The pavlodrine (/ˈpævlədɹiːn/) is a dull-colored stranger with a stiff, elongated head and tail. It possesses a rough, dry exterior, is dusty and foamy inside, but not without moisture, though no more than a cup's worth of water can be expressed from the entirety of the pavlodrine's form.
The pavlodrine's insides, once exposed to air, dry up, which is fatal to the stranger. Any puncture can deflate the pavlodrine eventually, although small wounds will scab if given enough time (with these scabs being white and rough, crumbling if picked at). Though normally fleshy, the pavlodrine shatters like porcelain if struck. When broken like this, its flesh becomes "ceramic" and it does not decay on its own.
The pavlodrine appears in a wide range of abandoned environments. It prefers a scattered overgrowth of foliage, old posters held onto cement, crumbled divisions between floors and buildings, windows that do little to separate a space from the outside world, and layers of paint that crack and peel like tree bark.
Within these spaces, it grows from a small, neotenic form, which is only able to wriggle as it grows, and becomes mobile upon reaching full size.
The pavlodrine's disposition is prudent, its motions functional, but lacking the grace suggested by its elongated form. Within its small territory, it is most drawn towards high walls, dead branches that reach into rooms, and overhanging cables, which it touches with its head. Its head it holds upwards along with its tail, balancing uneasily at times but never loosing its footing despite its thin legs. It either travels in small loops, or remains in place.
It does not tend to readily display the more subtle aspects of its behaviour, instead presenting these actions with irregularity as time passes.
Though not forming any lasting bonds, the pavlodrine approaches its kin, with each individual placing their head upon the other's back or shoulder. The pavlodrine's movements become more slight and careful when in proximity to another of its strain, any physical contact causing the gentle sound of paper-against-paper as their skin rubs slightly together.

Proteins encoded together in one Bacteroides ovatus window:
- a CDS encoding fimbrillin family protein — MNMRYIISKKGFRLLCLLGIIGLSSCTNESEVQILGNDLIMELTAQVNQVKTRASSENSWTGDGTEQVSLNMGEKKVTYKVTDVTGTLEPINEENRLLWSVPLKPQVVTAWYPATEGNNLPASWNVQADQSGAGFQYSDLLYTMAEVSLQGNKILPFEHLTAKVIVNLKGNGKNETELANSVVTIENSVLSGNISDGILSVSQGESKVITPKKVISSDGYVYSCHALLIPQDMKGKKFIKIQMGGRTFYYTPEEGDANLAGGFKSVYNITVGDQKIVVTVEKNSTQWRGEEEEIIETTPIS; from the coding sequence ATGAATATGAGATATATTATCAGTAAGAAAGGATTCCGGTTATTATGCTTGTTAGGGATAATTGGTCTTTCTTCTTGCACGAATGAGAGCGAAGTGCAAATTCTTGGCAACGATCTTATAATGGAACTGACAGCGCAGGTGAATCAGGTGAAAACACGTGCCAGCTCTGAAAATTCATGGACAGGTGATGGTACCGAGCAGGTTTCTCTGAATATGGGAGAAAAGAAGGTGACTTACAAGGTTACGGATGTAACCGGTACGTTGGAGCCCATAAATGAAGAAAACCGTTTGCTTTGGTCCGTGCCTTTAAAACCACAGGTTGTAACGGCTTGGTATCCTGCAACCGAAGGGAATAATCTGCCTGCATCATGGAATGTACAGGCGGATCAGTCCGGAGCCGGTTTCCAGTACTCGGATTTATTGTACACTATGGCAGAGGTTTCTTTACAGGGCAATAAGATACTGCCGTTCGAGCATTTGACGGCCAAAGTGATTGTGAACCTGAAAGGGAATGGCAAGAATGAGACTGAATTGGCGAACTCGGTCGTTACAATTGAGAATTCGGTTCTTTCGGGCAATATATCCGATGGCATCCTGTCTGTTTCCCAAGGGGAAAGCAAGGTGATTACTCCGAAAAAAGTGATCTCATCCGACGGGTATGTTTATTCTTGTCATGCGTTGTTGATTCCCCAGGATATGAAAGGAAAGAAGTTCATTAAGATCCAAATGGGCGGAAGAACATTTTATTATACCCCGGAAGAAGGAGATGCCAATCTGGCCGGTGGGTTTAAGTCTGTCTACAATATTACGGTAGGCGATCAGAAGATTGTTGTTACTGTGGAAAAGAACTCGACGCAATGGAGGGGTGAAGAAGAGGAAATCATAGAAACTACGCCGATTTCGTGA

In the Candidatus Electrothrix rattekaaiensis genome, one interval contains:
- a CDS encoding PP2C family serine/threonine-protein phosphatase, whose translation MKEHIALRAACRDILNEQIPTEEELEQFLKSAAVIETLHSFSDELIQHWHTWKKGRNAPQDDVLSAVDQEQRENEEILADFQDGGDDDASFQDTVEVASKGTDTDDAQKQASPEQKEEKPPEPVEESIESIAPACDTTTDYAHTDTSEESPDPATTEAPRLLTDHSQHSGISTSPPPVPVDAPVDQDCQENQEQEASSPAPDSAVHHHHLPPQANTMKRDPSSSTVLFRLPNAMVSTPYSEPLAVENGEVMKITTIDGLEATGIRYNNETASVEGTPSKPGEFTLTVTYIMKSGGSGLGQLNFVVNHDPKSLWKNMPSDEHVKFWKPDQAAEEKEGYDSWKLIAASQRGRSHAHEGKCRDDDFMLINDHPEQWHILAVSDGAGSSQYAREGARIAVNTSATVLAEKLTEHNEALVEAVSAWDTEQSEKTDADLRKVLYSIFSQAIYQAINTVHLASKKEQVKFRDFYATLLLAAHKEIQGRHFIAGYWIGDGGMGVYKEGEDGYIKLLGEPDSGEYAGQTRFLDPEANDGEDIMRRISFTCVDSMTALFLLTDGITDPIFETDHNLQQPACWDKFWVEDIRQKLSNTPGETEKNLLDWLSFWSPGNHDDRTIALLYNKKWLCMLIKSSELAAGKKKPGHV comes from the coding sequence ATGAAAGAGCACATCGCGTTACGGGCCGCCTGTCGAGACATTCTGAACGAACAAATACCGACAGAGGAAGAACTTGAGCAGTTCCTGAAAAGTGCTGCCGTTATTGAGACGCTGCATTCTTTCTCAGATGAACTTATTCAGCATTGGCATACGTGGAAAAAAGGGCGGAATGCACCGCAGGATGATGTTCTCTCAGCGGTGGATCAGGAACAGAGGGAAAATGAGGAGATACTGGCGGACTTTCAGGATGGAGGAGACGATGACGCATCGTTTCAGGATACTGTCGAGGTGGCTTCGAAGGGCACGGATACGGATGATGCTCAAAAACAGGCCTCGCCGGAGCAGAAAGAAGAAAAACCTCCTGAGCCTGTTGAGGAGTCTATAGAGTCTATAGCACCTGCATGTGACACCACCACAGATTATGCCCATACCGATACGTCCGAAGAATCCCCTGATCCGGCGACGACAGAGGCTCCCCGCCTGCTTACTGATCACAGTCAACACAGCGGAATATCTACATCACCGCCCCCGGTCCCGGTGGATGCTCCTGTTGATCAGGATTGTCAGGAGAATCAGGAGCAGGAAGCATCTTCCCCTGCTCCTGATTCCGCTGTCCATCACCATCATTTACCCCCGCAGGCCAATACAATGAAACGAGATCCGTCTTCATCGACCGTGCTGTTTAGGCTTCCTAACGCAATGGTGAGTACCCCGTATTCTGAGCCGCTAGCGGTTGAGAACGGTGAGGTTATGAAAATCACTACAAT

It rests its chest on clasped hands, where a breastbone would be.
The pavlodrine does not disrupt its overall behaviour in the presence of sensitives, but does tend to move away from them, and never towards. When able, it slips through door-frames and out of sight, maintaining this slow saunter without pause.
If rubbed in a counter-clockwise, circular manner, the pavlodrine causes a low-level vibrating sensation that hums through the muscles and out the skin. This oscillation persists for ten to fifteen minutes before dropping off abruptly in intensity.
Its feet are often still.
Depending on the alignment of its head, and how close the head is to the tail, the pavlodrine changes the way that sound is perceived. When these two poles are aligned in certain ways, it will distort audio in ways that can make any verbal communication impossible.
When attacked, the pavlodrine grows aggressive, if clumsy, swinging its heavy head and tail, its blows capable of downing all but the most robust sensitive. Once violence towards it ceases, however, the pavlodrine grows evasive once more. As it is also broken to hard plates if struck with enough force, the pavlodrine cannot be seen as a threat to any sensitive's wellbeing.
The pavlodrine displays a specific response to birdsong. The more birdsong it is exposed to, the more this starts to overwhelm it and must be 'purged' outwards via the production of audio. Exposure to one minute of birdsong means that the pavlodrine must repeat this birdsong for ten minutes at a later point, lest it develop a scattering of neurotic tics; exposure to ten minutes requires 100 minutes of repetition, and so on. Even unrelated audio that sounds similar to birdsong (such as a chirping electronic device, or squeaking hinge) cause a slight amount of interference as well, although to a lesser extent. Certain pavlodrine become more proficient in cleansing themselves these sounds, however, lessening the time required by doubling or quadrupling the amount of audio that they produce, creating complex patterns and harmonies in the process1. Other pavlodrine position their head and tail to distort these sounds beyond recognition, with less stable individuals being more likely to become averse to the sound of birdsong itself.
It idly presses its hands to its neck when alone.
Towards the end of its life, the pavlodrine aligns its head and tail with the earth's magnetic poles, and travels in a southwest direction. It exhibits the physical signs of aging only after beginning this journey, with its skin and flesh softening and cracking as it travels at a rate of one to four miles per day. It becomes steadfast in this voyage, crawling when it can no longer walk, and dragging itself forward as its limbs weaken one by one. It reaches no ultimate destination, instead dying and collapsing with a slump. Its corpse rots as would meat, its foul-smelling flesh attracting some insects and mammals, but never scavenging birds.